Clayton Morgan - 'Habetebel' - 16 September to 7 October 2023 at Photospace Gallery, Wellington Aotearoa NZ
Habetebel is a photographic project that explores the relationship between the historic Apollo 14 mission to the Moon and the new era of space exploration underway. The project draws attention to the growing influence of commercial spaceflight as a way to highlight the often conflicting views on the future of space exploration.
Apollo 14 astronauts Alan Shepard and Edgar Mitchell had two very significant and different experiences during their mission to the Moon. While Shepard famously hit two golf balls on the lunar landscape, Mitchell experienced a profound shift in his consciousness - now coined the Overview Effect.
Alan Shepard’s golf shots were his way to display the Moon's low gravity - however this seemingly innate human desire to ‘play’ also highlights the potential for space to be a site of commercial exploitation. The sport of golf, associated with leisure and luxury, was brought to a place where only four people had ever been before, marking an intersection where exploration, science, commercialisation, and colonisation began to blur.
While on the other hand, gazing out of the spacecraft's window at the distant Earth, Moon and Sun, Edgar Mitchell was overcome with a sense of interconnectedness, unity, and tranquility. He described this experience as a profound shift in awareness, feeling as if he had transcended the boundaries of his individual self and become intimately connected to the entirety of humanity and the planet.
Edgar Mitchell's experience serves as a reminder of the overpowering impact that space exploration can have on human consciousness. His journey to the Moon not only expanded our understanding of the cosmos but also deepened our connection to our home planet.
As we now find ourselves in a renewed era of space exploration, private enterprises fuelled by innovation and capital are becoming major players in this cosmic endeavour. The commercialisation of space has begun to redefine our relationship with the cosmos. These ventures promise not only scientific discovery but also economic potential, space tourism, and even the prospect of off-world colonies.
Habetebel sets out to consider how our continued exploration of space might continue to change humanity; and how might we change the places we continue to embark upon?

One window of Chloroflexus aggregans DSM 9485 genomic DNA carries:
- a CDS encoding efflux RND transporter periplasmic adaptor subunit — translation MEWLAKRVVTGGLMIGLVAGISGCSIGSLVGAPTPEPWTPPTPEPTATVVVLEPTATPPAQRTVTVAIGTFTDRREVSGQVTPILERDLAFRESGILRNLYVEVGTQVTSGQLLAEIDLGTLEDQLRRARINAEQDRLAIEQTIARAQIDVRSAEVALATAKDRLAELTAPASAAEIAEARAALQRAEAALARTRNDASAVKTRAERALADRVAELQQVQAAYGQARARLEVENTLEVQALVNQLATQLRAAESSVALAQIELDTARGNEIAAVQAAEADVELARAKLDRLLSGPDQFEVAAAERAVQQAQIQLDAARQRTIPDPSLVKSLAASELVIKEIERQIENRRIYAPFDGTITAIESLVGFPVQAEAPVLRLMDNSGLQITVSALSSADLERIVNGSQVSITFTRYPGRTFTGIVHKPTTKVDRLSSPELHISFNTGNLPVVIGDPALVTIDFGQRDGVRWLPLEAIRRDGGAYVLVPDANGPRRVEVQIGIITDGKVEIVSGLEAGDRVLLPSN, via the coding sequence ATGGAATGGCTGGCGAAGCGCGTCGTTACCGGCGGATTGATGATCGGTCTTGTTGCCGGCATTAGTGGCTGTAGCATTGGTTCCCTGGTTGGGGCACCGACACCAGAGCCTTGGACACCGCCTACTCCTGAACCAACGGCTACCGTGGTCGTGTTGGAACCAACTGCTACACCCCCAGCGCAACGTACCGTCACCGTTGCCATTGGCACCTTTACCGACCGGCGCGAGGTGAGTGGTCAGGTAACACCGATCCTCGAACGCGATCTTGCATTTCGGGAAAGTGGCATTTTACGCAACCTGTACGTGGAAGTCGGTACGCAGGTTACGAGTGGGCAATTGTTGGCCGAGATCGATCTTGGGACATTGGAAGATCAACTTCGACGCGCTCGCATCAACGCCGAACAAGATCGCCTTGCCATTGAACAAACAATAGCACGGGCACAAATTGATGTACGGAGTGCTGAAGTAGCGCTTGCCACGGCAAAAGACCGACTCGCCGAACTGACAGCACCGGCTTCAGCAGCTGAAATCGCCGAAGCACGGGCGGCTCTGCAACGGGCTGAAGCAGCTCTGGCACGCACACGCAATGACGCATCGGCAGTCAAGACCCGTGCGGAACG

- Clayton Morgan, 2023
Clayton Morgan is a photographic artist whose work traverses the boundaries between documentary and conceptual photography.
Drawing inspiration from the world around him, Morgan explores complex issues, shedding light on the diverse range of societal challenges that shape our world. Through his lens, Morgan navigates the intricate interplay between fact and imagination, crafting imagery that provokes contemplation about past, present and future.
Clayton Morgan is based in Blenheim. He completed a Bachelor of Design with Honours (Photography) at Massey University, Wellington, in 2016 and a Master of Fine Arts at The University of Canterbury in 2019. 'Habetebel' is Clayton's first solo exhibition at Photospace Gallery. Previously, he was included in the group exhibition '4x5x6' curated by Thomas Slade in 2018.
'Habetebel' opens on Friday 15 September at 5pm and runs from 16 September to 7 October, 2023.
Gallery hours are 10am-3pm Mon-Fri, 11am-2pm Sat., closed Sundays and public holidays.
After hours viewing by appointment. Contact info.
'End of Decade - 1979' exhibition extended to 7th October
The exhibition by Colin W. Anstis has been extended by a month. The gallery will be closed on Wednesday , 13th September, otherwise open normal hours.
'End of Decade - 1979' opens in Room 3 of Photospace Gallery on Friday 11th August, 5pm-7pm. You are most welcome to attend. (Alannah Gunter's exhibition 'Travelling Light' is also opening in Gallery Room 1.)
Colin's exhibition includes A2-sized archival pigment prints of 11 of the photos from his book of the same title.
Copies of the book are available for $45.00 - payment by Eftpos, Paywave, Visa, Mastercard.
The origins of my exhibition have their foundation in my book " End of Decade 1979" being a collection of 133 images of Wellington City and the Greater Wellington Region taken by me in early 1979; the book was self-published in 2022.
The actual origin of everything was my attendance at a Photo-Forum photography workshop in early January 1979